Caveat Lector! I am including significant spoiler material in here. You hae been warned.
When I began reading Gillespie and I
, it was a bit of a compulsion. Usually I have two books open at a time, one that I tote about with me and another that I dip into just before bedtime. While reading Gillespie
I used it for both, a rare event.
The format here is Harriet Baxter, an old lady in 1933, recalling events that had taken place over forty years past. We spend the bulk of our time in the 19th century, with occasional interludes in 20th Century London, as Harriet writes her memoir.
The 1888 version of Harriet seems a good egg (I picture Anna Maxwell Martin in the role).
She is in her mid-thirties, having spent her youth taking care of older relatives in London. With the passing of the last of these, she has inherited enough to allow her to live decently without having to work. She heads north to Glasgow at the time of the Great International Exposition. In a chance encounter she saves the life of Elspeth Gillespie, the Gillespie family matriarch, and becomes a fixture in Elspeth’s family. Not least of these is Ned Gillespie, a young artist of considerable promise.
The family is a mixed bunch. Ned is married to Annie, an aspiring artist as well, and they have two daughters, the pretty and agreeable Rose and the probably sociopathic Sibyl. Harriet becomes a frequent guest, practically part of the family, not only reveling in their company but eager to help out. The Gillespies are not quite starving artists, as they own a small business and employ a maid, but as far as the local art world goes they are definitely on the lower rungs. Harriet tries, in particular, to help Ned.
Over time problems with the family emerge. Ned’s brother Kenny has a secret. Sibyl keeps demonstrating that there is something wrong with her. Annie and Elspeth are not the best of friends. When a kidnapping occurs, family strains come to the fore. When Harriet is accused of the crime, we have to wonder if there was something we missed.
Harris tempers her less than lovely look at late 19th Century Scotland with a bit of levity. She offers lightly comedic portrayals of Elspeth in particular, Ned’s sister Mabel and Harriet’s wealthy, but reclusive stepfather Ramsay. These critical views of characters are via the eyes of Harriet, who, we see, is less than the one hundred percent proper British lady the world sees. These are sufficient to generate slight grins but there is not a guffaw in sight. Clearly the intent is to show us something about Harriet and not effect raucous laughter. Harris offers less than complimentary views of reporters and the extant legal system as well.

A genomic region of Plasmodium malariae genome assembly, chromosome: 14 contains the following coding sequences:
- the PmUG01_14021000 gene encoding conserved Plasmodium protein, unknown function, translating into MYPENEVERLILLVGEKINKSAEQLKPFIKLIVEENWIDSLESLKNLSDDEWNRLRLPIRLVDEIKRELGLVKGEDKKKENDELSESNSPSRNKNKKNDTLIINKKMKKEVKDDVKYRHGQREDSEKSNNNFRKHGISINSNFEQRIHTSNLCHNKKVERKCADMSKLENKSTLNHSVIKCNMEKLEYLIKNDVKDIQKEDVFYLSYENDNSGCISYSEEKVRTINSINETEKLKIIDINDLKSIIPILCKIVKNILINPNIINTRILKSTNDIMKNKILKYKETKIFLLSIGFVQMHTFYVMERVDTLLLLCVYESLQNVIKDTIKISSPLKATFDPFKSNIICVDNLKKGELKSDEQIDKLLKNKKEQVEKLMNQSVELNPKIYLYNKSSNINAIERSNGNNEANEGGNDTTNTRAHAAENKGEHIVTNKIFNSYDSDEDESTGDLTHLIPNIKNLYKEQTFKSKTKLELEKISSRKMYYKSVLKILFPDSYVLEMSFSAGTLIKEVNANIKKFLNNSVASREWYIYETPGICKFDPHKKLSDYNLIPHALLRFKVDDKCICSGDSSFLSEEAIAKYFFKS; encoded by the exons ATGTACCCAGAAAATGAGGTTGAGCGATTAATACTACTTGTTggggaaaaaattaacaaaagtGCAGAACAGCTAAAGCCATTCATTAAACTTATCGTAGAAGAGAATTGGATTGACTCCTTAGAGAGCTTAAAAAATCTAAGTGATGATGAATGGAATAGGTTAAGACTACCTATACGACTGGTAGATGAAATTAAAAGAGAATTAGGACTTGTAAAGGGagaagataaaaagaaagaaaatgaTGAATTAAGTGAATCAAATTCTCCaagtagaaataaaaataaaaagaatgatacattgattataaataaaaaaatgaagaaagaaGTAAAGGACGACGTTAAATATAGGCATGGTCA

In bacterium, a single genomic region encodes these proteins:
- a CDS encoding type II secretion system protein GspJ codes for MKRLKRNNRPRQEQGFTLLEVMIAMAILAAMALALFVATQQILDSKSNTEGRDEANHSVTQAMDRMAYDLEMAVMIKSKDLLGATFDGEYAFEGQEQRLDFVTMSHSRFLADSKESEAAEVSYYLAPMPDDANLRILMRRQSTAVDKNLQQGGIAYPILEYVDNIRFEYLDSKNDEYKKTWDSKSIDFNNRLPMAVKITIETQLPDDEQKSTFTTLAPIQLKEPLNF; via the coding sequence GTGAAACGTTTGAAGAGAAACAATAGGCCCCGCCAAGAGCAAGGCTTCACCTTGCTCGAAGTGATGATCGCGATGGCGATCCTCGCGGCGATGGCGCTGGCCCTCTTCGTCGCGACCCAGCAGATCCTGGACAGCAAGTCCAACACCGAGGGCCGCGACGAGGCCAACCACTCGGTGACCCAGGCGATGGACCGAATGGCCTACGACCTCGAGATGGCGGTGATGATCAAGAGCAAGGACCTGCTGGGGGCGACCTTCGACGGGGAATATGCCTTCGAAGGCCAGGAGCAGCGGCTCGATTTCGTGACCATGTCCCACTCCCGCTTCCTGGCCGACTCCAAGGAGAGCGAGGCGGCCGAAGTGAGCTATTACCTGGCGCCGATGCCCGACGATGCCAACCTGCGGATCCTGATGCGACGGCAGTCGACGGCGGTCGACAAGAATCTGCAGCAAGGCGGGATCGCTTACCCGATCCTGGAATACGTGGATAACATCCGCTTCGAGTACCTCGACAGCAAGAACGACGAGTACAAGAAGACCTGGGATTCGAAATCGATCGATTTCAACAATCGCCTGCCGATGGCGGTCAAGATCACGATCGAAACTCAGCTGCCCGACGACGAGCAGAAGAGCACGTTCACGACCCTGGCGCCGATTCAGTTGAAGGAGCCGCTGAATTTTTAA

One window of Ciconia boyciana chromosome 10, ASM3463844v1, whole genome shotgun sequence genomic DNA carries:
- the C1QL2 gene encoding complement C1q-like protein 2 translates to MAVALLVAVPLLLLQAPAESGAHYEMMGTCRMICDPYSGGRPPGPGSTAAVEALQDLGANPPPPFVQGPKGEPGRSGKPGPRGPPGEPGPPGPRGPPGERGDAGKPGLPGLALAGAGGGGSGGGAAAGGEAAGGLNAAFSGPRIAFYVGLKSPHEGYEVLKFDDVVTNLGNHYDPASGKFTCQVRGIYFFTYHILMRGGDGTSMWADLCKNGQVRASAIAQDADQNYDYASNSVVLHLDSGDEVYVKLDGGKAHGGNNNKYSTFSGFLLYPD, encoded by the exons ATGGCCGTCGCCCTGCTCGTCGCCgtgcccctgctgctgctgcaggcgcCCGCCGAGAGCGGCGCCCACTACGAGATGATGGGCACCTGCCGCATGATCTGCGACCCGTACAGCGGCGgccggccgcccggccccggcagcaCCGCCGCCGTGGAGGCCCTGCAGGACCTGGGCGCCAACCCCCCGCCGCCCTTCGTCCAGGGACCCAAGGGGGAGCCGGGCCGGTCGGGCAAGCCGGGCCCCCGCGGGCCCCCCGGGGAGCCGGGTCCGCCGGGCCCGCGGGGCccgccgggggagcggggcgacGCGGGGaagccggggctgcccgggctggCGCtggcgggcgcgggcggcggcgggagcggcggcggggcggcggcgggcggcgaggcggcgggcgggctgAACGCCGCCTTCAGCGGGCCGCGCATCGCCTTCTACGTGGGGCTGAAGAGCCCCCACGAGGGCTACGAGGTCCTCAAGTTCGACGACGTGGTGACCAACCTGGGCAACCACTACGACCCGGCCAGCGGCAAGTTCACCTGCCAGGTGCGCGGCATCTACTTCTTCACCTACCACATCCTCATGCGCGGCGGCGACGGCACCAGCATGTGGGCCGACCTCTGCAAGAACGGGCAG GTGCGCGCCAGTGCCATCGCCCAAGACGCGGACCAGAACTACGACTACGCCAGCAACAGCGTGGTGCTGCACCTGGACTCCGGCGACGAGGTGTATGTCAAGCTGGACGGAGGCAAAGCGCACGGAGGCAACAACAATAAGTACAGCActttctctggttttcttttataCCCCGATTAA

For those looking for a bit of symbolism, 1933 Harriet names her greenfinches Layla and Majnum for star-crossed lovers of Arab legend. She also deconstructs the nests these birds make, shaking any eggs produced until they are no good. What are we to think this reveals about her behavior so many years back? Mary Shelley’s Frankenstein
is mentioned, encouraged by a reference to a relation in Switzerland. Further, someone is framed for a small crime in the same way as happens in the older work. Later, Annie imagines herself as a bird looking in someone’s window, always an outsider, somewhat like the big guy. Surely a single woman of independent means in 1888 Glasgow is by definition an outsider. And Harriet’s affection for the very married Ned makes her an outsider to romance as well. Ned is also described as an outsider in the art world of Glasgow, echoing the theme. Is there any chance for outsiders to work their way in, to acceptance?
And this being Scotland, there must be a bit of Calvinist predestination in the air:
Try as we might we cannot escape the inescapable; we are all of us doomed to live out our destinies, like the servant in the fable, who hopes to elude death by fleeing to Samarkand, only to find upon his arrival in the town, that Death is there, waiting for him, after all.
Is everything pre-destined? Certainly the outcomes here seem governed by ungovernable forces.
Sibyl’s behavior with her father may or may not be highly Oedipal. Harriet’s residence for a time is a place called Merlinsfield which certainly suggests something magical. Another character has a Regan moment resonant of The Exorcist, but without the supernatural implications.
Harris draws the reader in with her proper but charming Harriet and a lively extended Scottish family. In addition, Harriet is a doer of good deeds, which certainly encourages our allegiance. But I felt that the movement of the story all but ceased when Harriet was brought to trial. Harriet in peril, after we have gotten to know her, can be gripping reading. And yet, I found that much of it was not. I kept hoping that there would be a big reveal about Harriet, references to clues that Harris had planted earlier in the story to show us that Harriet was not what we supposed her to be. But it was not to be, and thus the story petered out. The enthusiasm I had for the book early on became much reduced during these latter sections. Ultimately, while I enjoyed most of the journey, I found the ending disappointing. It felt like a lot of teasing for merely a kiss.
Overall, though, this is
an engaging read, and you may find the finale more to your liking than I did. Harris is clearly a talented writer and I am sure we can look forward to many more engaging reads from her.